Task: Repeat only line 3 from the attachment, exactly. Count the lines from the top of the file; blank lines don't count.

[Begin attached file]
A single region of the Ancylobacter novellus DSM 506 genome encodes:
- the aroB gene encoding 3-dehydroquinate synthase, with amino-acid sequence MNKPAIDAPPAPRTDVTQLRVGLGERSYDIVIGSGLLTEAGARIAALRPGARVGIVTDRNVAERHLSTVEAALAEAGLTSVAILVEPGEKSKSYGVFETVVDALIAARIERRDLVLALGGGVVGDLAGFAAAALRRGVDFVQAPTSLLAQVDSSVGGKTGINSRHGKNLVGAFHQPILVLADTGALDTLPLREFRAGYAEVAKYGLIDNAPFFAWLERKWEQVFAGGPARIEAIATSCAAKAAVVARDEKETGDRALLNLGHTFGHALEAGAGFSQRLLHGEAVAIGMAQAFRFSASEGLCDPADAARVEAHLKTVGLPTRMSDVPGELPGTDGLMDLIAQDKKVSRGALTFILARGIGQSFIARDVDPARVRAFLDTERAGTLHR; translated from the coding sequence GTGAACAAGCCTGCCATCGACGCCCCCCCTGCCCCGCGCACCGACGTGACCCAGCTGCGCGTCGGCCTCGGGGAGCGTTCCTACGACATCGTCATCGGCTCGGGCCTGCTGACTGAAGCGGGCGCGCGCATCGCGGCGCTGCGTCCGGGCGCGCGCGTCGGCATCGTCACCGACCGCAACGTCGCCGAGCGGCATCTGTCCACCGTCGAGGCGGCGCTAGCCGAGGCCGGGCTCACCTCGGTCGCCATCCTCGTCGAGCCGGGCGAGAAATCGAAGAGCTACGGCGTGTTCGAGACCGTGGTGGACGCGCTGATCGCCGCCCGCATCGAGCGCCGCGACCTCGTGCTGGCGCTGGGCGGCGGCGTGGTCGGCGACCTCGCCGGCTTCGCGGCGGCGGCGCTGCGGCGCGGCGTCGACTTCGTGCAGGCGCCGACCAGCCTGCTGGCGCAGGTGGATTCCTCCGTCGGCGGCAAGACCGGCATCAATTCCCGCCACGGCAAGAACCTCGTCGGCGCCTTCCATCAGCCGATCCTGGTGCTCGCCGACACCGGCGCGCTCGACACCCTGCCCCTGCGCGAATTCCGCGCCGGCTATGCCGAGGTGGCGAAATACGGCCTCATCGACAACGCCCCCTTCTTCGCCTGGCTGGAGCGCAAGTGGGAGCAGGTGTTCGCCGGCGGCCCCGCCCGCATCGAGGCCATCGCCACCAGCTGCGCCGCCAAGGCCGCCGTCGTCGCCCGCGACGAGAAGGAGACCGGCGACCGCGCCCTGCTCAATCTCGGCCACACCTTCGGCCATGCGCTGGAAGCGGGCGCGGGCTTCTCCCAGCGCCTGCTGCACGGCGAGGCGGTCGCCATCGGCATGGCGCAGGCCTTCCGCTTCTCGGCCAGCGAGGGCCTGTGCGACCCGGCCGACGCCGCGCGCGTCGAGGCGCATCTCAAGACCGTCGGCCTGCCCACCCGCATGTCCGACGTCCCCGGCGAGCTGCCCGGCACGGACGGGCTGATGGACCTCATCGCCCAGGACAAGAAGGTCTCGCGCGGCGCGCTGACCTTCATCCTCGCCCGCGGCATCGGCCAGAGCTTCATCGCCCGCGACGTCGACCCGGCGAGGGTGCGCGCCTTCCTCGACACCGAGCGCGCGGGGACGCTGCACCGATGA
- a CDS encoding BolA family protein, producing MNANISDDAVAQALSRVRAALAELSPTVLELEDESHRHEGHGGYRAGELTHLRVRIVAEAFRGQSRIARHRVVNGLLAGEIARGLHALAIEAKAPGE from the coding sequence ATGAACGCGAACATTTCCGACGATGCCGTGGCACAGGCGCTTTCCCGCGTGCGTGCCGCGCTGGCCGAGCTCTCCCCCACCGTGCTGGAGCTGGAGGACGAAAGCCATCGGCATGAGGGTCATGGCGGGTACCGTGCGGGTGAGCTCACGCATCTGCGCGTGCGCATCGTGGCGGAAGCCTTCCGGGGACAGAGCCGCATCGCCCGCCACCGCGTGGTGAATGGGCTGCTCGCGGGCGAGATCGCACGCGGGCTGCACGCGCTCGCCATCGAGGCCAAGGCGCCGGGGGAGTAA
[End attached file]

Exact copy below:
- a CDS encoding BolA family protein, producing MNANISDDAVAQALSRVRAALAELSPTVLELEDESHRHEGHGGYRAGELTHLRVRIVAEAFRGQSRIARHRVVNGLLAGEIARGLHALAIEAKAPGE from the coding sequence ATGAACGCGAACATTTCCGACGATGCCGTGGCACAGGCGCTTTCCCGCGTGCGTGCCGCGCTGGCCGAGCTCTCCCCCACCGTGCTGGAGCTGGAGGACGAAAGCCATCGGCATGAGGGTCATGGCGGGTACCGTGCGGGTGAGCTCACGCATCTGCGCGTGCGCATCGTGGCGGAAGCCTTCCGGGGACAGAGCCGCATCGCCCGCCACCGCGTGGTGAATGGGCTGCTCGCGGGCGAGATCGCACGCGGGCTGCACGCGCTCGCCATCGAGGCCAAGGCGCCGGGGGAGTAA